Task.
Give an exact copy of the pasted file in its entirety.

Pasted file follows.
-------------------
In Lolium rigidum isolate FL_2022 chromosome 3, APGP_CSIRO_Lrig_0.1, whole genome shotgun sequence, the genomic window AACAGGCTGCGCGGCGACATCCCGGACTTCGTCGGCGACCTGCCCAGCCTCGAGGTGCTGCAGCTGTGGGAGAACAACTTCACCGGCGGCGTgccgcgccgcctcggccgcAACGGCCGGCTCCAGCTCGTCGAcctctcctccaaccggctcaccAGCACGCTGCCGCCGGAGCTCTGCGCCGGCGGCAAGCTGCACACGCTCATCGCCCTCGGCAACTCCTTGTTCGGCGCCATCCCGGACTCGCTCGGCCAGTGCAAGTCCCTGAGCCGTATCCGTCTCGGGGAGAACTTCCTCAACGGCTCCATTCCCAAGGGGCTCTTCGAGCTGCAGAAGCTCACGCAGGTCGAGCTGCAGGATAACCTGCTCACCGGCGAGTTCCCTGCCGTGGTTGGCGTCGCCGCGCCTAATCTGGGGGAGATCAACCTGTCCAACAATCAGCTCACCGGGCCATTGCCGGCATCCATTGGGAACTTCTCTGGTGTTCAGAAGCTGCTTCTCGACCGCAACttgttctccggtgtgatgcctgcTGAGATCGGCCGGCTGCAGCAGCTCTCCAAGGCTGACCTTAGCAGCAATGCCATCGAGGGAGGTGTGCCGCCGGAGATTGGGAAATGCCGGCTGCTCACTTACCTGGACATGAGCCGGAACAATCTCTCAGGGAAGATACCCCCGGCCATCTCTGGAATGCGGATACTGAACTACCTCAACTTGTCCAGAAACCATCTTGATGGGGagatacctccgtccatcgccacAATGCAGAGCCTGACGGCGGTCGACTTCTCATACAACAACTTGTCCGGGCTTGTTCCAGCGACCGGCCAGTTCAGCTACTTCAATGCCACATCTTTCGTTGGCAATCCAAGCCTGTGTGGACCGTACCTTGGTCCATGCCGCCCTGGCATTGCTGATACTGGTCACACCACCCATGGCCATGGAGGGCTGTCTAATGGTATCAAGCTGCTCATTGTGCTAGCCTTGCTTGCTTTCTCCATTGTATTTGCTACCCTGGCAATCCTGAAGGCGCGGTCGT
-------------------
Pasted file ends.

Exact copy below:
In Lolium rigidum isolate FL_2022 chromosome 3, APGP_CSIRO_Lrig_0.1, whole genome shotgun sequence, the genomic window AACAGGCTGCGCGGCGACATCCCGGACTTCGTCGGCGACCTGCCCAGCCTCGAGGTGCTGCAGCTGTGGGAGAACAACTTCACCGGCGGCGTgccgcgccgcctcggccgcAACGGCCGGCTCCAGCTCGTCGAcctctcctccaaccggctcaccAGCACGCTGCCGCCGGAGCTCTGCGCCGGCGGCAAGCTGCACACGCTCATCGCCCTCGGCAACTCCTTGTTCGGCGCCATCCCGGACTCGCTCGGCCAGTGCAAGTCCCTGAGCCGTATCCGTCTCGGGGAGAACTTCCTCAACGGCTCCATTCCCAAGGGGCTCTTCGAGCTGCAGAAGCTCACGCAGGTCGAGCTGCAGGATAACCTGCTCACCGGCGAGTTCCCTGCCGTGGTTGGCGTCGCCGCGCCTAATCTGGGGGAGATCAACCTGTCCAACAATCAGCTCACCGGGCCATTGCCGGCATCCATTGGGAACTTCTCTGGTGTTCAGAAGCTGCTTCTCGACCGCAACttgttctccggtgtgatgcctgcTGAGATCGGCCGGCTGCAGCAGCTCTCCAAGGCTGACCTTAGCAGCAATGCCATCGAGGGAGGTGTGCCGCCGGAGATTGGGAAATGCCGGCTGCTCACTTACCTGGACATGAGCCGGAACAATCTCTCAGGGAAGATACCCCCGGCCATCTCTGGAATGCGGATACTGAACTACCTCAACTTGTCCAGAAACCATCTTGATGGGGagatacctccgtccatcgccacAATGCAGAGCCTGACGGCGGTCGACTTCTCATACAACAACTTGTCCGGGCTTGTTCCAGCGACCGGCCAGTTCAGCTACTTCAATGCCACATCTTTCGTTGGCAATCCAAGCCTGTGTGGACCGTACCTTGGTCCATGCCGCCCTGGCATTGCTGATACTGGTCACACCACCCATGGCCATGGAGGGCTGTCTAATGGTATCAAGCTGCTCATTGTGCTAGCCTTGCTTGCTTTCTCCATTGTATTTGCTACCCTGGCAATCCTGAAGGCGCGGTCGT